it would be interesting to learn how the mess of the title track came to be. at first i thought it was fully written and produced by MJ but MJ was just part of the team. it's just a chaotic song and so unlike anything on the album. maybe it's a situation where they were looking over the other EA tracks and none of them really popping out as a "mega hit" so they worked on the title track. but then too much tinkering and work maybe just caused it to go over the cliff.
    I think they were banking on "Michael Jackson and Diana Ross, what could go wrong?" Well the lyrics for starters. Lyrically I get what Gibb-Jackson-Gibb were probably trying to do, they just didn't do it well. I think ultimately that killed the song because nobody could really figure out what the heck was going on. The track is fine, though. But to me if you're going to pair Diana and MJ together, something like "I Just Can't Stop Loving You" makes the most sense. Both of them had a wonderful way with a ballad. Why team them up- even if MJ is just heavy on the chorus and not a traditional duet- if you aren't going to really reach for the stars?

  25. #25
    Quote Originally Posted by sup_fan View Post

    What makes Olivia's such a great song is the lyric itself has NOTHING to do with aerobics or working out. it is all about sex. it's the video that makes that coy allusion.

    Diana's is the opposite basically. it's about working out with a touch of coyness [[supposedly). the instrumental track is pretty hot. and even the title is sexy. but the idiotic lyric is terrible. if Diana had approached it with the same as Olivia, it could have been a massive hit. talking about sex and steaminess and "working that body"
    Yup. The track is hot. Diana sounds great. The backing vocals are great. The lyrics are...nobody wanted to hear Diana trying to get people to exercise. Now I will admit, I often find myself singing the "Reach, Stretch, Push" lines and "Every morning when we wake, to make up for that piece of cake we ate last night" as I go about my day, because it is catchy. But the whole doggone song is about actual exercise. With better clever, double entendre lyrics, I do believe Diana could have had a major hit record on her hands.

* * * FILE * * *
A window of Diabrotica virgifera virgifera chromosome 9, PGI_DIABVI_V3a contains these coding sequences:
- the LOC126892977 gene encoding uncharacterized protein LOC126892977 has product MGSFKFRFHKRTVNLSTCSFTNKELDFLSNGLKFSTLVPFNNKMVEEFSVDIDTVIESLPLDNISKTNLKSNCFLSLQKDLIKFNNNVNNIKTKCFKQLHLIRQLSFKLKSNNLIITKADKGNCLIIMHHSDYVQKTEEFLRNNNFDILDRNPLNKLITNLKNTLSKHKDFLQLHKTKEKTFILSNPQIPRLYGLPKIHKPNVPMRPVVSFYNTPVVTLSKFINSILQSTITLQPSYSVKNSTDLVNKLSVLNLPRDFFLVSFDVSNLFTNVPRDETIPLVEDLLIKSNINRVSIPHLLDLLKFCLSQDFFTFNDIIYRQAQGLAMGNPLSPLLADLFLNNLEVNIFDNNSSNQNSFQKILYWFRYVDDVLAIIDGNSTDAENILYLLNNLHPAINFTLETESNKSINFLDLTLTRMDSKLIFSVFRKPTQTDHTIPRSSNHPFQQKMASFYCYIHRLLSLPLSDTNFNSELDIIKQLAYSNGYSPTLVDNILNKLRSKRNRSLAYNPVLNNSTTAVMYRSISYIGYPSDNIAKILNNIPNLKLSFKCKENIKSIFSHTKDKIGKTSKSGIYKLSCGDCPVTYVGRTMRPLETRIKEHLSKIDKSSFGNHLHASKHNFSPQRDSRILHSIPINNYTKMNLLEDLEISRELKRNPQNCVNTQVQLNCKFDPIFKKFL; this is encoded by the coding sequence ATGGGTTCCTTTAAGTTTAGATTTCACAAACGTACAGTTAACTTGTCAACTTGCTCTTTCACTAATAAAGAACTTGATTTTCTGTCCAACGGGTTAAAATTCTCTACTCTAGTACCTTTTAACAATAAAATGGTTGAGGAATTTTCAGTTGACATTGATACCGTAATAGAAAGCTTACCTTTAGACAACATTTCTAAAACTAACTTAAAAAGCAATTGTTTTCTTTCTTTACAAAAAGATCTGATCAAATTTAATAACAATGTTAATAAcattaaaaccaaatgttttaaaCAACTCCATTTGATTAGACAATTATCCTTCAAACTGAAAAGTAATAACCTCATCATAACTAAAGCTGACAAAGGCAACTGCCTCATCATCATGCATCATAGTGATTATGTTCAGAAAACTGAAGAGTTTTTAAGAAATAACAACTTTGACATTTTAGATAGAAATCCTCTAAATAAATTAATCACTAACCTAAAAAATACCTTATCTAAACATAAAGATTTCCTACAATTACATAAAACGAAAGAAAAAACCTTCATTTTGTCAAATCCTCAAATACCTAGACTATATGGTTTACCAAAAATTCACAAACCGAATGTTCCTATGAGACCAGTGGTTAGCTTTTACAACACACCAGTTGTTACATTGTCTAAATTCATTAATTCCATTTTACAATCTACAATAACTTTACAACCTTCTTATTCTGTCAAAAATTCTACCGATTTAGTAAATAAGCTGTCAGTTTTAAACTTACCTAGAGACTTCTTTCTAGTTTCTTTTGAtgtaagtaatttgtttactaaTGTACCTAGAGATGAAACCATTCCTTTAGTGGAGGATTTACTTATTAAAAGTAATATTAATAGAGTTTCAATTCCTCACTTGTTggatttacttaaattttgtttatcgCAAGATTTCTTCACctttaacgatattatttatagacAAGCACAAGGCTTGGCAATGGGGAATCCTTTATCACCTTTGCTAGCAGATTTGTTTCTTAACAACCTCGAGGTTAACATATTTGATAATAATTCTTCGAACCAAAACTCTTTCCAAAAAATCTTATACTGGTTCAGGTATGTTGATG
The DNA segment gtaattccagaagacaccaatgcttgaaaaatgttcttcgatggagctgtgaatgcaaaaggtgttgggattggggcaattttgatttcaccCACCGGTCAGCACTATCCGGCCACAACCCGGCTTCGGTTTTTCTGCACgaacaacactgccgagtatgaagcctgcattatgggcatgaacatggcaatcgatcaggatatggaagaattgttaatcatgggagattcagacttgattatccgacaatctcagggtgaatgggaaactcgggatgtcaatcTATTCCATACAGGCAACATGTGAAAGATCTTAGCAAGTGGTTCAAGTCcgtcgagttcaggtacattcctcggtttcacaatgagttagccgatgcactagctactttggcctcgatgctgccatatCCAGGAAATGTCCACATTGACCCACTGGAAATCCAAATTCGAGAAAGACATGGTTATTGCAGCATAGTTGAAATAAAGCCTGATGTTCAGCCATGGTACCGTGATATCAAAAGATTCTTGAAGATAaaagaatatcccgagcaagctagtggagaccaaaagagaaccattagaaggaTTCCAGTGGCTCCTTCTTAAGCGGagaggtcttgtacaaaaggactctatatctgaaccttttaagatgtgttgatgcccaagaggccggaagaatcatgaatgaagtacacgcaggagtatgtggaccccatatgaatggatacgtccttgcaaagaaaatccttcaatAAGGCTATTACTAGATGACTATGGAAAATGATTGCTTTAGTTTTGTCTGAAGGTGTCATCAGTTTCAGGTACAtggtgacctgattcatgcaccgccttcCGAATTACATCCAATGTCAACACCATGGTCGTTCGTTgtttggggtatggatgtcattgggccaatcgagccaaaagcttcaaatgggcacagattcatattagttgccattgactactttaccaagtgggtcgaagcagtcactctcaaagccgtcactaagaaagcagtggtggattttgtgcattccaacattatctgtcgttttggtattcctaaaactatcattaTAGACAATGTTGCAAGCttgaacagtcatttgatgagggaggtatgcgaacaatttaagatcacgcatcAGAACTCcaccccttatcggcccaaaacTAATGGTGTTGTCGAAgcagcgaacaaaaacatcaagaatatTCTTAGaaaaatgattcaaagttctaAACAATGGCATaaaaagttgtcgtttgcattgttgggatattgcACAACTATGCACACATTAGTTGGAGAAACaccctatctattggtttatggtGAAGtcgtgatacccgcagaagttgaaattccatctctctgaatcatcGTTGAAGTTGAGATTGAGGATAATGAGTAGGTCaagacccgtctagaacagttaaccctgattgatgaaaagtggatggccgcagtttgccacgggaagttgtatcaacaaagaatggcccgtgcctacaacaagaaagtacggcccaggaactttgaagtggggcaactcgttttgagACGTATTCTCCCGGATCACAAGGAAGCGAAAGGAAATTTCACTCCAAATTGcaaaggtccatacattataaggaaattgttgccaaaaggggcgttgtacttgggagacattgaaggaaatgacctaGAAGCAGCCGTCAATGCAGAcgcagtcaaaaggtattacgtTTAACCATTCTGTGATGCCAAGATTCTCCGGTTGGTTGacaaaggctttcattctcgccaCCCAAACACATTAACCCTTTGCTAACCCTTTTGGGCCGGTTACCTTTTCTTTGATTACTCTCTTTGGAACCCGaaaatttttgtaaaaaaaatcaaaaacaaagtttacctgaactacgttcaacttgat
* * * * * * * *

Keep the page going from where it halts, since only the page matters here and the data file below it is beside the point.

26. #26
    Quote Originally Posted by Spreadinglove21 View Post

    From mid 80s onward Diana Ross seemed a step or two behind in terms of choosing producers to work with as she often picked those who had past their pop commercial peak,
    I've said this many times. I don't understand why she would do that. If they weren't worth producing a project when they were hot, what the heck made them worth it when they were not? Maybe money was an issue. I'm guessing hot producers can charge more when they are hitting big and heavy in demand than when they aren't.

  27. #27
    Quote Originally Posted by RanRan79 View Post
    I think they were banking on "Michael Jackson and Diana Ross, what could go wrong?" Well the lyrics for starters. Lyrically I get what Gibb-Jackson-Gibb were probably trying to do, they just didn't do it well. I think ultimately that killed the song because nobody could really figure out what the heck was going on. The track is fine, though. But to me if you're going to pair Diana and MJ together, something like "I Just Can't Stop Loving You" makes the most sense. Both of them had a wonderful way with a ballad. Why team them up- even if MJ is just heavy on the chorus and not a traditional duet- if you aren't going to really reach for the stars?
    completely agree. the lyrics are a mess and due to the poor production, totally indecipherable. I'm guessing another MJ component of the song was the machine-gun, rapid fire approach to the lyrics. That was a trait of many MJ songs, to my knowledge it wasn't so much an approach of the Bee Gees but could be wrong. But it most certainly wasn't typical of Diana Ross. My thoughts are that songs with that approach to lyrics are less about the lyrical content and more about the aesthetic. it's not bad or wrong, just a different genre. however DR has ALWAYS been about the lyric, the meaning of it, the power of the words. so it just was never going to work for her

  28. #28